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A memoir of the court of Henry VII

A memoir of the court of Henry VII: an edition of BL, MS. Cotton Julius B. XII, fols. 8v-66r, with textual and general introduction

By Emma Cavell

Master’s Thesis: University of Tasmania, 2001

Abstract: The memoir of the court of Henry VII for the years of 1486-90, contained in BL, MS Cotton Julius B. XII, fols. 8v-66r, represents an invaluable source for the study of court and socio-political life during the early years of the reign of Henry VII. Hitherto the only printed version of the memoir was to be found in Thomas Hearne’s edition of Leland’s Collectanea. It has long required a modern editor.

This thesis aims to do two things. In the first place, it has been my intention to complete a scholarly edition of the heraldic memoir, based on a close study of the original document. This section of my thesis also provides a basic apparatus to the text in the form of textual commentary, a glossary of terms and a biographical index of the principal persons mentioned in the text.

Second, my research should provide a scholarly background to the text of the memoir and its authors. There are four chapters to this section of my thesis. The first chapter represents the textual introduction to the manuscript, with critical discussion of the original manuscript, the date of its compilation, the (possible) identity of its authors, and the transmission of the narrative. In my second chapter, I investigate the nature and function of the heralds at the court of Henry VII during the years in which the memoir was created, their Yorkist and Continental models, and the state of their narrative record-keeping skills during the 1480s. It is thereby intended to elucidate the milieu in which the memoir of 1486-90 was created.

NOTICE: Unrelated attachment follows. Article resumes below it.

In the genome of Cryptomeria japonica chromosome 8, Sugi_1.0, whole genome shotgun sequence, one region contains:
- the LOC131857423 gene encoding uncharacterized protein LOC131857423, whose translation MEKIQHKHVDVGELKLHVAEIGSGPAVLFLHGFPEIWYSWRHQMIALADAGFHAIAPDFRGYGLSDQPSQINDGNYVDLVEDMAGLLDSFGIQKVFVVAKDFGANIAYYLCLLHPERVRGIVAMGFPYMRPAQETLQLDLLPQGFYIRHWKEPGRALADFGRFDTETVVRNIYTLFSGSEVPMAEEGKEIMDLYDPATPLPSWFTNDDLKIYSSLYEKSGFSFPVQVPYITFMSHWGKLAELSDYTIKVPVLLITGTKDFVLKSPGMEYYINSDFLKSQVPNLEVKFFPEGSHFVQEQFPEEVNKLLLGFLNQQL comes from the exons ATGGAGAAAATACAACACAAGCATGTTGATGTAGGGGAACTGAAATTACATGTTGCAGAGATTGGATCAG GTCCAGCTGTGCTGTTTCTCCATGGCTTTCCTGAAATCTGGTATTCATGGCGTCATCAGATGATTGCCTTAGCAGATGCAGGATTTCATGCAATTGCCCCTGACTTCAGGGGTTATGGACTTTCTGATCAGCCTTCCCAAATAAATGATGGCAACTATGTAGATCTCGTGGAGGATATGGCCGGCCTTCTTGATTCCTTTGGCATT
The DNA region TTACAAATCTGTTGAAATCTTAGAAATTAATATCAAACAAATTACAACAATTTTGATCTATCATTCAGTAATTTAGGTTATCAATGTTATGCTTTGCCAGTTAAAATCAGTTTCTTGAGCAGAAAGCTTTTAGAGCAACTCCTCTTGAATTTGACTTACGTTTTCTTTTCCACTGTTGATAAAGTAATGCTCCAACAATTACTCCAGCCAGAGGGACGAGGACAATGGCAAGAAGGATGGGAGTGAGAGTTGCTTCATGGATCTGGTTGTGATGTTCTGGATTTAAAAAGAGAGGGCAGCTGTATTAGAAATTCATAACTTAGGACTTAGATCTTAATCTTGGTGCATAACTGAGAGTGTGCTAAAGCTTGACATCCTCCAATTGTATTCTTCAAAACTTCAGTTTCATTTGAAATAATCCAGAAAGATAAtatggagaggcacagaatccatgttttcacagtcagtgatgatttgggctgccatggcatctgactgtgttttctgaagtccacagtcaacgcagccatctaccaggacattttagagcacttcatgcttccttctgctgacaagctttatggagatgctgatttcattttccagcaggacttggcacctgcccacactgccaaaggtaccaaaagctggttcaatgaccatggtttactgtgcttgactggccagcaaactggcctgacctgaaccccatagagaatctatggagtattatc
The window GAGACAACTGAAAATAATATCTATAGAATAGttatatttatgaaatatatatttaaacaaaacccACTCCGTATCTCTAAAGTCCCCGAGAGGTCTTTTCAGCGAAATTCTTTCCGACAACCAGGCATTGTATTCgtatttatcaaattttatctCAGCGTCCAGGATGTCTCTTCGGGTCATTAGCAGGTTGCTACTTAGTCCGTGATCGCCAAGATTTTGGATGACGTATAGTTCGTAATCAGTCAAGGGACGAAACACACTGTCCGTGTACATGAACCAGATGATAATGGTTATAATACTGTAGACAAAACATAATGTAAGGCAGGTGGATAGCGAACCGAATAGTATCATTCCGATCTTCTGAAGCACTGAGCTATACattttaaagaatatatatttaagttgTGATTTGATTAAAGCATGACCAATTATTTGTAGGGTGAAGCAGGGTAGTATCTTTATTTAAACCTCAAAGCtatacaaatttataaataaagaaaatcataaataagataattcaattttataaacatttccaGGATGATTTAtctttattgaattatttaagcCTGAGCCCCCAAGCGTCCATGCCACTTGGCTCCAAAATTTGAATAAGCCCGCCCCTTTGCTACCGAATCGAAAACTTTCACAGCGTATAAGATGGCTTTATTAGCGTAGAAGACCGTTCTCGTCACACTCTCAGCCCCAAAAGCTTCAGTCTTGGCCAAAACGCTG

The third and fourth chapters of my thesis are intended as an investigation of some of the principal events recounted in the memoir, from the first provincial progress of Henry VII in spring 1486, to the celebration of the great ceremonial occasions of Prince Arthur’s creation, Queen Elizabeth’s coronation and the like, to the loyalist response to the rebellions of 1487 and 1489. I interrogate the memoir and draw upon other contemporary sources to determine the significance of these events and the implications of the heralds’ reports on our understanding of the same.

Click here to read this thesis from the University of Tasmania

Top Image: Detail of Henry VII by unknown artist, from the year 1505



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